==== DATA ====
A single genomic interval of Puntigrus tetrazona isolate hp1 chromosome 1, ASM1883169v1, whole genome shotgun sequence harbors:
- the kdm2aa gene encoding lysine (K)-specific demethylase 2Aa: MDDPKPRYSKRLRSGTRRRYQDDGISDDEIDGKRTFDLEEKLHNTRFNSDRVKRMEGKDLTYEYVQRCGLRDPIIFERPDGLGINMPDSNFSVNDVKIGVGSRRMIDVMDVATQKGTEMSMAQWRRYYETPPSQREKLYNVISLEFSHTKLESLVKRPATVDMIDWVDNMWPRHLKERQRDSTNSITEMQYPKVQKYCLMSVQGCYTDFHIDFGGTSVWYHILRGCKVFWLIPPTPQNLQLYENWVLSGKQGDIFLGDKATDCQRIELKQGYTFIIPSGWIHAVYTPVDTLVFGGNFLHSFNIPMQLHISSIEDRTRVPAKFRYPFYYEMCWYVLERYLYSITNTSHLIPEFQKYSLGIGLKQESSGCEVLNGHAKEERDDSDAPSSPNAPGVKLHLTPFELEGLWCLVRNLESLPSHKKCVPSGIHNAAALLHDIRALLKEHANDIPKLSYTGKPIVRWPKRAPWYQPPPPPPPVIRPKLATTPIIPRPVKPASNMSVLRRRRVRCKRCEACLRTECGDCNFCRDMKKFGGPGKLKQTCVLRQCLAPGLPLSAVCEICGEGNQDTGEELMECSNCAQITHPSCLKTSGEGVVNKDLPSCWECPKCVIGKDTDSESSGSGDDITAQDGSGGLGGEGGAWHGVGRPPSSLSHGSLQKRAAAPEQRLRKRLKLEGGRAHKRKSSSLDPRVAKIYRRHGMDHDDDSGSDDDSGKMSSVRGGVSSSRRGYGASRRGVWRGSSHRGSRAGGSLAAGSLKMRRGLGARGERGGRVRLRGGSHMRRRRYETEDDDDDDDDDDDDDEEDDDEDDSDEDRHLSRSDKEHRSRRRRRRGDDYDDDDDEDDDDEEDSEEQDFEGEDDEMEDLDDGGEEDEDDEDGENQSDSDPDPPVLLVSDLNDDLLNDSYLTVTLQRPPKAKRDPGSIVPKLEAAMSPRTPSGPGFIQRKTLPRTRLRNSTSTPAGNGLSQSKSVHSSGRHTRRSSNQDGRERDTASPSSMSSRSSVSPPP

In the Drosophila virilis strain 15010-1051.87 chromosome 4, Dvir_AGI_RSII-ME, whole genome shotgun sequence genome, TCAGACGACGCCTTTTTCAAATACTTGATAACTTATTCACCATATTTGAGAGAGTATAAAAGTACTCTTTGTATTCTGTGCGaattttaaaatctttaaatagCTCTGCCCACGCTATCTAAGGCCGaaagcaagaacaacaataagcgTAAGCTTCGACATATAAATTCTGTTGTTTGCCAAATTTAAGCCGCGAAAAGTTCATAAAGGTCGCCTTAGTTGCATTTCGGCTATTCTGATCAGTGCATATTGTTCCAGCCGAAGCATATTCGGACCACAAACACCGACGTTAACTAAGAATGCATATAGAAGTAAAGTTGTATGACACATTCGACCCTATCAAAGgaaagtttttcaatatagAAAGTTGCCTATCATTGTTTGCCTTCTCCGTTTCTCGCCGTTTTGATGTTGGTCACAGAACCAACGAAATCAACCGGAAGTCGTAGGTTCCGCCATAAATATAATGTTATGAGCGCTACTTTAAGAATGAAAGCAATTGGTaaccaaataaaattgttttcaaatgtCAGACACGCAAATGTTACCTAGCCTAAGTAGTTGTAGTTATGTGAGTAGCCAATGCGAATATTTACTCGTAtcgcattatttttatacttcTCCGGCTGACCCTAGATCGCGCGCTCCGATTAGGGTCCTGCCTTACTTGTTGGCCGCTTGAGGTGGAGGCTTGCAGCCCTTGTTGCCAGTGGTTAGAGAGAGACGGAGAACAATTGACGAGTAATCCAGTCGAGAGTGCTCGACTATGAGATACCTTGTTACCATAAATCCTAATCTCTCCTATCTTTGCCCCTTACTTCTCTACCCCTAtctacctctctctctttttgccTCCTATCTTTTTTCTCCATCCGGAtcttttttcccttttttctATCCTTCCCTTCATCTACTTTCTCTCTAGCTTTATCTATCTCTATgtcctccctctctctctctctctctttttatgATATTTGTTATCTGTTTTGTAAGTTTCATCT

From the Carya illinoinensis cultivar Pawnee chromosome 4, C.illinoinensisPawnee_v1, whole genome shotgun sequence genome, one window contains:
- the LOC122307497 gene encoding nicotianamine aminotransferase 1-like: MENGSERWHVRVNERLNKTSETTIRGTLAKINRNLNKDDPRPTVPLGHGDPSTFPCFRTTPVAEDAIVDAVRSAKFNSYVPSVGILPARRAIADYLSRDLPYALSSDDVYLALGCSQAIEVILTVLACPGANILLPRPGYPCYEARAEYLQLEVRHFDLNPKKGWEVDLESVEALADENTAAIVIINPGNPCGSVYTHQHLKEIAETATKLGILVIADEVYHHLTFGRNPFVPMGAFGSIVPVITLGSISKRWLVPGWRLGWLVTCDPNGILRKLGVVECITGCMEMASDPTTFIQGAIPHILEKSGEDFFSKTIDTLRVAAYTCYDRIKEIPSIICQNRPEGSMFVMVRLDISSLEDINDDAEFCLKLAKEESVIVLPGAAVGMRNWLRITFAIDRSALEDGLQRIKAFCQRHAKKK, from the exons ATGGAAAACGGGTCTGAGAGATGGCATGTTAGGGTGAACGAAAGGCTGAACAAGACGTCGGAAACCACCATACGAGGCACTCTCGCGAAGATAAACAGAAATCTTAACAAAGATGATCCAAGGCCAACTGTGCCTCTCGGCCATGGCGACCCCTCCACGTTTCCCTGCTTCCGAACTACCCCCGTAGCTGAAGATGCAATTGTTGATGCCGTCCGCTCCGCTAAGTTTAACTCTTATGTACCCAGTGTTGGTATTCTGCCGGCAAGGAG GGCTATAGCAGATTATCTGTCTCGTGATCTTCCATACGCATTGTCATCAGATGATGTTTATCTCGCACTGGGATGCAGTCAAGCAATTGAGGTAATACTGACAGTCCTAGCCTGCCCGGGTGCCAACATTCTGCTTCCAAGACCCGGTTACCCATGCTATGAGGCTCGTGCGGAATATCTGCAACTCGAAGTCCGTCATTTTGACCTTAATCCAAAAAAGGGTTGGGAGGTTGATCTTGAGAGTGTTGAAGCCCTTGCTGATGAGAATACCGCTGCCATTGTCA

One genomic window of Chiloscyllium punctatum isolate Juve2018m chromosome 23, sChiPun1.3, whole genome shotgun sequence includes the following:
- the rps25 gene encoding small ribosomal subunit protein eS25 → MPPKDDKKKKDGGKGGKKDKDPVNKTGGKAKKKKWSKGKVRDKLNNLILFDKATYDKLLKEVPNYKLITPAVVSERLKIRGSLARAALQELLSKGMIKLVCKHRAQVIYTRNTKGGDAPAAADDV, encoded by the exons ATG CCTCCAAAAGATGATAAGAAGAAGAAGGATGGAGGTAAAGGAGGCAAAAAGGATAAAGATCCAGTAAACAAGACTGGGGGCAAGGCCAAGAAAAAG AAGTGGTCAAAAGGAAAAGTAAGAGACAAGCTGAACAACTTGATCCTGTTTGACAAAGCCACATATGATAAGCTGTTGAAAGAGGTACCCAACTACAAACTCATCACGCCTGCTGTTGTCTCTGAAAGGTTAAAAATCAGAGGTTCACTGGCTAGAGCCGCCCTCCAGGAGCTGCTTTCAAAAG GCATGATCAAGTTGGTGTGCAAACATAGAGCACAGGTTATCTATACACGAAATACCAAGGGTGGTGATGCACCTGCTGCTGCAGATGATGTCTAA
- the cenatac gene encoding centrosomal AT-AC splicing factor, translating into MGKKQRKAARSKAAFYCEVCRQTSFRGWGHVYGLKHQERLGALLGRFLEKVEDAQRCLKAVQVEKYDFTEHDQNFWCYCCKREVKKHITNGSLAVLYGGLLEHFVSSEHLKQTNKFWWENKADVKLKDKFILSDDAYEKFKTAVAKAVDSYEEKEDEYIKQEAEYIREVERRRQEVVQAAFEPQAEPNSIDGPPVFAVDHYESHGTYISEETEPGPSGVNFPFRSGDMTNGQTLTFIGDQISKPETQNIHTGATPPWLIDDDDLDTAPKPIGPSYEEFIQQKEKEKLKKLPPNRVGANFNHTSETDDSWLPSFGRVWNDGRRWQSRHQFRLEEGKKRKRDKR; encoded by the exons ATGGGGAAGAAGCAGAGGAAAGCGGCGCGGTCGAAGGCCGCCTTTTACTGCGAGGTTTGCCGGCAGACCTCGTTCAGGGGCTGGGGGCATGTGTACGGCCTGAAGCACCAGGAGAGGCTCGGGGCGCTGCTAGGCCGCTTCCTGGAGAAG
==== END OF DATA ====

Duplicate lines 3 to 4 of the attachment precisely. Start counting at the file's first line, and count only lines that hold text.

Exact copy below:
In the Drosophila virilis strain 15010-1051.87 chromosome 4, Dvir_AGI_RSII-ME, whole genome shotgun sequence genome, TCAGACGACGCCTTTTTCAAATACTTGATAACTTATTCACCATATTTGAGAGAGTATAAAAGTACTCTTTGTATTCTGTGCGaattttaaaatctttaaatagCTCTGCCCACGCTATCTAAGGCCGaaagcaagaacaacaataagcgTAAGCTTCGACATATAAATTCTGTTGTTTGCCAAATTTAAGCCGCGAAAAGTTCATAAAGGTCGCCTTAGTTGCATTTCGGCTATTCTGATCAGTGCATATTGTTCCAGCCGAAGCATATTCGGACCACAAACACCGACGTTAACTAAGAATGCATATAGAAGTAAAGTTGTATGACACATTCGACCCTATCAAAGgaaagtttttcaatatagAAAGTTGCCTATCATTGTTTGCCTTCTCCGTTTCTCGCCGTTTTGATGTTGGTCACAGAACCAACGAAATCAACCGGAAGTCGTAGGTTCCGCCATAAATATAATGTTATGAGCGCTACTTTAAGAATGAAAGCAATTGGTaaccaaataaaattgttttcaaatgtCAGACACGCAAATGTTACCTAGCCTAAGTAGTTGTAGTTATGTGAGTAGCCAATGCGAATATTTACTCGTAtcgcattatttttatacttcTCCGGCTGACCCTAGATCGCGCGCTCCGATTAGGGTCCTGCCTTACTTGTTGGCCGCTTGAGGTGGAGGCTTGCAGCCCTTGTTGCCAGTGGTTAGAGAGAGACGGAGAACAATTGACGAGTAATCCAGTCGAGAGTGCTCGACTATGAGATACCTTGTTACCATAAATCCTAATCTCTCCTATCTTTGCCCCTTACTTCTCTACCCCTAtctacctctctctctttttgccTCCTATCTTTTTTCTCCATCCGGAtcttttttcccttttttctATCCTTCCCTTCATCTACTTTCTCTCTAGCTTTATCTATCTCTATgtcctccctctctctctctctctctttttatgATATTTGTTATCTGTTTTGTAAGTTTCATCT

From the Carya illinoinensis cultivar Pawnee chromosome 4, C.illinoinensisPawnee_v1, whole genome shotgun sequence genome, one window contains: